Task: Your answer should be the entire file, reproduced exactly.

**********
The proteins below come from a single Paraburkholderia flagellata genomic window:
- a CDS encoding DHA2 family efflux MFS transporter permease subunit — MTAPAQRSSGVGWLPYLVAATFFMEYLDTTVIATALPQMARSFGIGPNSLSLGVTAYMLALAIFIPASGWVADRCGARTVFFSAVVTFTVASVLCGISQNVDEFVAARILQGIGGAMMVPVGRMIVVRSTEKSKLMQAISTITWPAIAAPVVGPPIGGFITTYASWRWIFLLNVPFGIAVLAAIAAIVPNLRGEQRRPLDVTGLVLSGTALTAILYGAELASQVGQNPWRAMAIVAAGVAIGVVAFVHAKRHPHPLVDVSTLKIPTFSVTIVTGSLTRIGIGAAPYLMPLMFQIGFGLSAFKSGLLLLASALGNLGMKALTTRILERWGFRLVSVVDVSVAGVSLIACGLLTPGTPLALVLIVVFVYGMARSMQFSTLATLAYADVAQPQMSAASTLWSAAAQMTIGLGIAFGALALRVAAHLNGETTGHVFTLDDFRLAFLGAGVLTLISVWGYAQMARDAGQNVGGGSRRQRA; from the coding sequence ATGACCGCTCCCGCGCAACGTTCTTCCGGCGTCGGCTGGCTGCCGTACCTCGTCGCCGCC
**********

The proteins below come from a single Paraburkholderia flagellata genomic window:
- a CDS encoding DHA2 family efflux MFS transporter permease subunit — MTAPAQRSSGVGWLPYLVAATFFMEYLDTTVIATALPQMARSFGIGPNSLSLGVTAYMLALAIFIPASGWVADRCGARTVFFSAVVTFTVASVLCGISQNVDEFVAARILQGIGGAMMVPVGRMIVVRSTEKSKLMQAISTITWPAIAAPVVGPPIGGFITTYASWRWIFLLNVPFGIAVLAAIAAIVPNLRGEQRRPLDVTGLVLSGTALTAILYGAELASQVGQNPWRAMAIVAAGVAIGVVAFVHAKRHPHPLVDVSTLKIPTFSVTIVTGSLTRIGIGAAPYLMPLMFQIGFGLSAFKSGLLLLASALGNLGMKALTTRILERWGFRLVSVVDVSVAGVSLIACGLLTPGTPLALVLIVVFVYGMARSMQFSTLATLAYADVAQPQMSAASTLWSAAAQMTIGLGIAFGALALRVAAHLNGETTGHVFTLDDFRLAFLGAGVLTLISVWGYAQMARDAGQNVGGGSRRQRA; from the coding sequence ATGACCGCTCCCGCGCAACGTTCTTCCGGCGTCGGCTGGCTGCCGTACCTCGTCGCCGCC